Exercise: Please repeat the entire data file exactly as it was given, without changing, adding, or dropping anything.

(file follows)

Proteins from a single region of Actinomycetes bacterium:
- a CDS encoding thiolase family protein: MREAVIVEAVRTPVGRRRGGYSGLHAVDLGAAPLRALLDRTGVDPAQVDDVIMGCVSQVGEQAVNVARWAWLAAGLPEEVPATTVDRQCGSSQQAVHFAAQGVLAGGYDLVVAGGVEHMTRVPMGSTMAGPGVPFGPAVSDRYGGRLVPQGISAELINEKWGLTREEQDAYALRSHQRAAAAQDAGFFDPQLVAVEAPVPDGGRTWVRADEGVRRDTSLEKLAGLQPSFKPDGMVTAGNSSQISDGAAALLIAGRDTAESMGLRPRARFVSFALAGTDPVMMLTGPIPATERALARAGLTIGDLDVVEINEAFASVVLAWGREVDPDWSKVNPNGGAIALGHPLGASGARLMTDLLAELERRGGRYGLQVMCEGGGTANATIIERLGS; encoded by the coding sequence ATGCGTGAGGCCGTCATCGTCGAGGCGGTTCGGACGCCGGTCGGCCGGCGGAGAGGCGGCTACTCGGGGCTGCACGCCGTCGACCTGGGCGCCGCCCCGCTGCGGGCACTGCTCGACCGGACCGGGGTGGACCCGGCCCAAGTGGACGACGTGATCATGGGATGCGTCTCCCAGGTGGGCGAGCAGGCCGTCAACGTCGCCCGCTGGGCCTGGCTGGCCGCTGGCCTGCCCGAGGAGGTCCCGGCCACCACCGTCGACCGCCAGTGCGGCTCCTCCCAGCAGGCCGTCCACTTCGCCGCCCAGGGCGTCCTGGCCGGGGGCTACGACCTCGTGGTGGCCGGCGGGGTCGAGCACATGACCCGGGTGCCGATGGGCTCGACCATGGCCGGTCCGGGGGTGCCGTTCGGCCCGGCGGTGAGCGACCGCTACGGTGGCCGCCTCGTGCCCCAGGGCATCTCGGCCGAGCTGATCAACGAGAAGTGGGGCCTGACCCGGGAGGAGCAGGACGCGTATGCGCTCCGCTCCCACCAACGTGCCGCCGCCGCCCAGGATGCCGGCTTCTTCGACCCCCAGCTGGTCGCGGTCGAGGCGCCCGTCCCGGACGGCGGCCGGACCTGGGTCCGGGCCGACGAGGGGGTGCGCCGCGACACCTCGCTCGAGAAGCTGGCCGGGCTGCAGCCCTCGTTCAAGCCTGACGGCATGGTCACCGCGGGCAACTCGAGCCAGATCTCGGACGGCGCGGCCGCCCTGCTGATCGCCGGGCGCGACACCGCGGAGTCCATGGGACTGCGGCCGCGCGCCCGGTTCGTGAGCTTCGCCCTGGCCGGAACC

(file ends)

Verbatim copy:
Proteins from a single region of Actinomycetes bacterium:
- a CDS encoding thiolase family protein: MREAVIVEAVRTPVGRRRGGYSGLHAVDLGAAPLRALLDRTGVDPAQVDDVIMGCVSQVGEQAVNVARWAWLAAGLPEEVPATTVDRQCGSSQQAVHFAAQGVLAGGYDLVVAGGVEHMTRVPMGSTMAGPGVPFGPAVSDRYGGRLVPQGISAELINEKWGLTREEQDAYALRSHQRAAAAQDAGFFDPQLVAVEAPVPDGGRTWVRADEGVRRDTSLEKLAGLQPSFKPDGMVTAGNSSQISDGAAALLIAGRDTAESMGLRPRARFVSFALAGTDPVMMLTGPIPATERALARAGLTIGDLDVVEINEAFASVVLAWGREVDPDWSKVNPNGGAIALGHPLGASGARLMTDLLAELERRGGRYGLQVMCEGGGTANATIIERLGS; encoded by the coding sequence ATGCGTGAGGCCGTCATCGTCGAGGCGGTTCGGACGCCGGTCGGCCGGCGGAGAGGCGGCTACTCGGGGCTGCACGCCGTCGACCTGGGCGCCGCCCCGCTGCGGGCACTGCTCGACCGGACCGGGGTGGACCCGGCCCAAGTGGACGACGTGATCATGGGATGCGTCTCCCAGGTGGGCGAGCAGGCCGTCAACGTCGCCCGCTGGGCCTGGCTGGCCGCTGGCCTGCCCGAGGAGGTCCCGGCCACCACCGTCGACCGCCAGTGCGGCTCCTCCCAGCAGGCCGTCCACTTCGCCGCCCAGGGCGTCCTGGCCGGGGGCTACGACCTCGTGGTGGCCGGCGGGGTCGAGCACATGACCCGGGTGCCGATGGGCTCGACCATGGCCGGTCCGGGGGTGCCGTTCGGCCCGGCGGTGAGCGACCGCTACGGTGGCCGCCTCGTGCCCCAGGGCATCTCGGCCGAGCTGATCAACGAGAAGTGGGGCCTGACCCGGGAGGAGCAGGACGCGTATGCGCTCCGCTCCCACCAACGTGCCGCCGCCGCCCAGGATGCCGGCTTCTTCGACCCCCAGCTGGTCGCGGTCGAGGCGCCCGTCCCGGACGGCGGCCGGACCTGGGTCCGGGCCGACGAGGGGGTGCGCCGCGACACCTCGCTCGAGAAGCTGGCCGGGCTGCAGCCCTCGTTCAAGCCTGACGGCATGGTCACCGCGGGCAACTCGAGCCAGATCTCGGACGGCGCGGCCGCCCTGCTGATCGCCGGGCGCGACACCGCGGAGTCCATGGGACTGCGGCCGCGCGCCCGGTTCGTGAGCTTCGCCCTGGCCGGAACC